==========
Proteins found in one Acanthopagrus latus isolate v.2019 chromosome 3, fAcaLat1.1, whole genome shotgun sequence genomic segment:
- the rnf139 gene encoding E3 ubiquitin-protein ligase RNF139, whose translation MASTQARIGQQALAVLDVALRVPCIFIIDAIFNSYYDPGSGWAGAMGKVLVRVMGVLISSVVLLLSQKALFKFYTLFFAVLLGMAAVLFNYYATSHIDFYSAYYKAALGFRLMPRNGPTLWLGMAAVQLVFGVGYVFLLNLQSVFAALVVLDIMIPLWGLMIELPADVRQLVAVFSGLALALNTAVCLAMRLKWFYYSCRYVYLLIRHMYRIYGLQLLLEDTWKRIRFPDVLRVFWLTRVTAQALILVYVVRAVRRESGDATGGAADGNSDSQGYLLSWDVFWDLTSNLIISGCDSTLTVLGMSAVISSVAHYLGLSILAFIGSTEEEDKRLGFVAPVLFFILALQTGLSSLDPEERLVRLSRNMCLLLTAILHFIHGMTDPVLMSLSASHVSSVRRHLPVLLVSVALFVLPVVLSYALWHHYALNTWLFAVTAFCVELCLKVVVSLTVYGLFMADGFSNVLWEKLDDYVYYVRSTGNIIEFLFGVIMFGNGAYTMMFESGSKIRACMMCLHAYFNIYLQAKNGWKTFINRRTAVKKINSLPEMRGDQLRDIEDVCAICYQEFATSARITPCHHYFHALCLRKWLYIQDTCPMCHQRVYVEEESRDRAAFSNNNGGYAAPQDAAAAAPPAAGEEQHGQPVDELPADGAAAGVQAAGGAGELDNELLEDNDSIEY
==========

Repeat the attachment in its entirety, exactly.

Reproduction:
Proteins found in one Acanthopagrus latus isolate v.2019 chromosome 3, fAcaLat1.1, whole genome shotgun sequence genomic segment:
- the rnf139 gene encoding E3 ubiquitin-protein ligase RNF139, whose translation MASTQARIGQQALAVLDVALRVPCIFIIDAIFNSYYDPGSGWAGAMGKVLVRVMGVLISSVVLLLSQKALFKFYTLFFAVLLGMAAVLFNYYATSHIDFYSAYYKAALGFRLMPRNGPTLWLGMAAVQLVFGVGYVFLLNLQSVFAALVVLDIMIPLWGLMIELPADVRQLVAVFSGLALALNTAVCLAMRLKWFYYSCRYVYLLIRHMYRIYGLQLLLEDTWKRIRFPDVLRVFWLTRVTAQALILVYVVRAVRRESGDATGGAADGNSDSQGYLLSWDVFWDLTSNLIISGCDSTLTVLGMSAVISSVAHYLGLSILAFIGSTEEEDKRLGFVAPVLFFILALQTGLSSLDPEERLVRLSRNMCLLLTAILHFIHGMTDPVLMSLSASHVSSVRRHLPVLLVSVALFVLPVVLSYALWHHYALNTWLFAVTAFCVELCLKVVVSLTVYGLFMADGFSNVLWEKLDDYVYYVRSTGNIIEFLFGVIMFGNGAYTMMFESGSKIRACMMCLHAYFNIYLQAKNGWKTFINRRTAVKKINSLPEMRGDQLRDIEDVCAICYQEFATSARITPCHHYFHALCLRKWLYIQDTCPMCHQRVYVEEESRDRAAFSNNNGGYAAPQDAAAAAPPAAGEEQHGQPVDELPADGAAAGVQAAGGAGELDNELLEDNDSIEY